Building eGovernment Websites


WHY do you want to set up an eGovernment website?

You may be tempted to answer "because other agencies have websites", or "because my boss asked me to do it", but these usually aren't very good reasons (or good enough) for having a website.

Your website will be more likely to be successful if you set a series of clear objectives for it. These objectives can be improved if they are SMART: Specific, Measurable, Agree, Realistic and Timed.


By consulting with the relevant people in your organisation, it is likely that you will come up with more than a single objective for your website. In this case, it can help to prioritise objectives.

Assigning different priorities to your goals will help you make important decisions that affect the design and implementation of your website (e.g. gearing the design towards a particular type of audience in order to obtain the site's primary goal). This will help especially if resources are scarce: if you don't possess the necessary resources to achieve all goals, you can use what is at your disposal to obtain at least the most important ones.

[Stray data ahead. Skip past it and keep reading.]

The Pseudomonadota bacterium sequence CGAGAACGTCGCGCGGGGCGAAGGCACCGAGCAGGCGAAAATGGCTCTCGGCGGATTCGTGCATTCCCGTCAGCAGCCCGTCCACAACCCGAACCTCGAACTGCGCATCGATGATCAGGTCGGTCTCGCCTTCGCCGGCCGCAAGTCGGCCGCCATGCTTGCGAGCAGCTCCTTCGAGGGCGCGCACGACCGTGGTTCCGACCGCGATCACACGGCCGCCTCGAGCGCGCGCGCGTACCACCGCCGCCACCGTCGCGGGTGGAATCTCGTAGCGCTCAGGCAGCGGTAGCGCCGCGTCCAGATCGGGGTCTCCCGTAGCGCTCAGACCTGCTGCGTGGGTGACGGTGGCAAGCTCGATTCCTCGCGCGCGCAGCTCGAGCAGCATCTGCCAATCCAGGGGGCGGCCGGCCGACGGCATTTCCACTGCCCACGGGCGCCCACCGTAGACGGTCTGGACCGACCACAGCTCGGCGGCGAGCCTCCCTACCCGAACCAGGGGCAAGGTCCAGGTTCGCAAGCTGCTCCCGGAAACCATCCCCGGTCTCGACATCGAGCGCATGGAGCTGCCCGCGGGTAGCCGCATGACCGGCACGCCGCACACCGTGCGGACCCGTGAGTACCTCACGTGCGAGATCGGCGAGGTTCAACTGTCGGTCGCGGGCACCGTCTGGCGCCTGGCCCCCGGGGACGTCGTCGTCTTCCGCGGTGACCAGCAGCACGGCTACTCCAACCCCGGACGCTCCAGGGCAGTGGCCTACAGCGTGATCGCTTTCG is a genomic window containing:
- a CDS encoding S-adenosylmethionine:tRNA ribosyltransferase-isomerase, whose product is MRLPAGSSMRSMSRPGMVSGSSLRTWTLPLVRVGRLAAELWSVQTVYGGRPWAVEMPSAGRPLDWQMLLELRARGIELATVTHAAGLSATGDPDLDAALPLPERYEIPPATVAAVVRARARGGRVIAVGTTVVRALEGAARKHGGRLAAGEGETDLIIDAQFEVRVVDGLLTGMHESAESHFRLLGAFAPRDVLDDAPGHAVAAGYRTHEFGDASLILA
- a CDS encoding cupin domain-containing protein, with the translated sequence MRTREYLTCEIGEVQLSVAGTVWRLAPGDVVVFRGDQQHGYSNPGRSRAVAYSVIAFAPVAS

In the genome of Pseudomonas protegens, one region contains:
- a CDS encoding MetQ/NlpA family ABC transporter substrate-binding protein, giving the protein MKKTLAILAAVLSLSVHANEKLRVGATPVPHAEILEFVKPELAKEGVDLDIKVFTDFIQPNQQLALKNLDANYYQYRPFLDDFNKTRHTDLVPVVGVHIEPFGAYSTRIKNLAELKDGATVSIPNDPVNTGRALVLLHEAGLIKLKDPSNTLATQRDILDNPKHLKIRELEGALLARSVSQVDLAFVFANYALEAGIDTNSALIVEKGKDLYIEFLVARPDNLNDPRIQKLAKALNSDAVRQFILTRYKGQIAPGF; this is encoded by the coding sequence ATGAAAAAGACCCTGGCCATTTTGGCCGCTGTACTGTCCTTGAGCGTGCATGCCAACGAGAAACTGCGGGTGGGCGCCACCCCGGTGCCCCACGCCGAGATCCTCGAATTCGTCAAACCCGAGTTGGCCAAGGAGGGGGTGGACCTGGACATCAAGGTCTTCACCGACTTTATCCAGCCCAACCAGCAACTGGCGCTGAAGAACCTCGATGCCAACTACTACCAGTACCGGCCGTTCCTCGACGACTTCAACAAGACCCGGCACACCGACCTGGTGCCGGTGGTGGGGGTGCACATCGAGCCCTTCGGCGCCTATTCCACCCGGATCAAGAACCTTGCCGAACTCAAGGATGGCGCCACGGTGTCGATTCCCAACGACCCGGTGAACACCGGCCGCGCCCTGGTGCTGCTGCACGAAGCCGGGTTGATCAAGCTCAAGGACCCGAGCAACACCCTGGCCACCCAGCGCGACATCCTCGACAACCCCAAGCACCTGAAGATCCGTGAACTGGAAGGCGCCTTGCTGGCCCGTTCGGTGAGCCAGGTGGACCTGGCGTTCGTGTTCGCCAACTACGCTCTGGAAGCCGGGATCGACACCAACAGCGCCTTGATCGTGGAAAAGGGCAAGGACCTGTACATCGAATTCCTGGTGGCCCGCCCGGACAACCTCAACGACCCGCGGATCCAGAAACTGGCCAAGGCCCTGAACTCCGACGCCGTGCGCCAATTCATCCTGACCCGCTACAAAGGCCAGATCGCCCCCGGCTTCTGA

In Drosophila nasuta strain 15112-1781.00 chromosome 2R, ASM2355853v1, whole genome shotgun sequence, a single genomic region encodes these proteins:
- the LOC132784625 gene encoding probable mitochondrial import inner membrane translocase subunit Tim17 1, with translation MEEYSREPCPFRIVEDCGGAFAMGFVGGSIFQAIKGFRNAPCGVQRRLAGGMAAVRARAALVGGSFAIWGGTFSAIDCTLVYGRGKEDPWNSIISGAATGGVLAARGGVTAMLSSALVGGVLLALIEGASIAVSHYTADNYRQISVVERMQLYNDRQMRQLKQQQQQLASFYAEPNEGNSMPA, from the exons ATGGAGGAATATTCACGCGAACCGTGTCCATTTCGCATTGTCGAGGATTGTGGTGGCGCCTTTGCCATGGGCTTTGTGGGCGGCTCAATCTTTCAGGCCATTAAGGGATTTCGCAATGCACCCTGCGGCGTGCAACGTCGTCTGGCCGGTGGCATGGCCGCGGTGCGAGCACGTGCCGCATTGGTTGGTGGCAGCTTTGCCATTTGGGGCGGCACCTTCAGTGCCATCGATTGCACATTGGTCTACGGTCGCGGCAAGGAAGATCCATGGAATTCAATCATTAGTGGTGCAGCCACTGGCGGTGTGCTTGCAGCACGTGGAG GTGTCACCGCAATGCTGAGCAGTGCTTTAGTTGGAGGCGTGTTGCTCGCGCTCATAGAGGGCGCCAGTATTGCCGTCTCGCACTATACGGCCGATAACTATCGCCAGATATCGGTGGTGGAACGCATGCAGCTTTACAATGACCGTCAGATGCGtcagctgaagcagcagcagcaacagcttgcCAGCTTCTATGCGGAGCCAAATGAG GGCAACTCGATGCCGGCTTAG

For example, the prioritised goals for a public agency's website could be:

  1. to publish a specific set of information in order to reduce the number of queries from the public,
  2. to enhance the profile of the institution in order to attract donors to collaborate with it, and
  3. to enable users to carry out online transactions with the authority.

If you only possess very limited resources, you may consider dropping the third goal (online transactions) or deferring it to a later stage of the life of the website, especially because it is likely to put heavy technical requirements on the project (more than simply publishing information). If instead you had assigned top priority to online transactions, you would need to use most of your resources towards that goal, which may jeopardise your chances of achieving the other ones.

The bottom line is that it is usually better to achieve a limited number of goals efficiently than to pursue a larger number of goals and only achieve them partially.

Page Author: Andrea Bardelli Danieli. Last updated on 19 October, 2008.
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